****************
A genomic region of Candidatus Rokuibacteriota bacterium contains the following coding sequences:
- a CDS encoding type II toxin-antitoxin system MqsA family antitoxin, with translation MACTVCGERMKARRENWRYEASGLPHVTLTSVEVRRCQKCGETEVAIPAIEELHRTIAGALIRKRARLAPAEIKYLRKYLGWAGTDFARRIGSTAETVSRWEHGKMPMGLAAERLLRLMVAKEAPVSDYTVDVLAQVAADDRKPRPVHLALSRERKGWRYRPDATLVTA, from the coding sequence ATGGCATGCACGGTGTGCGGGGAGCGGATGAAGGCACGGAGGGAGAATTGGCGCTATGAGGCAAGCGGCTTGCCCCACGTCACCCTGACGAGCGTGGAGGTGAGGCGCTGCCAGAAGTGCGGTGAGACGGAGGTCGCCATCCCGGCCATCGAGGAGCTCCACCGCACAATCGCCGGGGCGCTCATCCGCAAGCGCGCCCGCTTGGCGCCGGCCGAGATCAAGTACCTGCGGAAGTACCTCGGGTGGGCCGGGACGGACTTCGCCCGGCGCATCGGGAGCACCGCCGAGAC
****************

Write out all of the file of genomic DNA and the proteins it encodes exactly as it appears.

A genomic region of Candidatus Rokuibacteriota bacterium contains the following coding sequences:
- a CDS encoding type II toxin-antitoxin system MqsA family antitoxin, with translation MACTVCGERMKARRENWRYEASGLPHVTLTSVEVRRCQKCGETEVAIPAIEELHRTIAGALIRKRARLAPAEIKYLRKYLGWAGTDFARRIGSTAETVSRWEHGKMPMGLAAERLLRLMVAKEAPVSDYTVDVLAQVAADDRKPRPVHLALSRERKGWRYRPDATLVTA, from the coding sequence ATGGCATGCACGGTGTGCGGGGAGCGGATGAAGGCACGGAGGGAGAATTGGCGCTATGAGGCAAGCGGCTTGCCCCACGTCACCCTGACGAGCGTGGAGGTGAGGCGCTGCCAGAAGTGCGGTGAGACGGAGGTCGCCATCCCGGCCATCGAGGAGCTCCACCGCACAATCGCCGGGGCGCTCATCCGCAAGCGCGCCCGCTTGGCGCCGGCCGAGATCAAGTACCTGCGGAAGTACCTCGGGTGGGCCGGGACGGACTTCGCCCGGCGCATCGGGAGCACCGCCGAGAC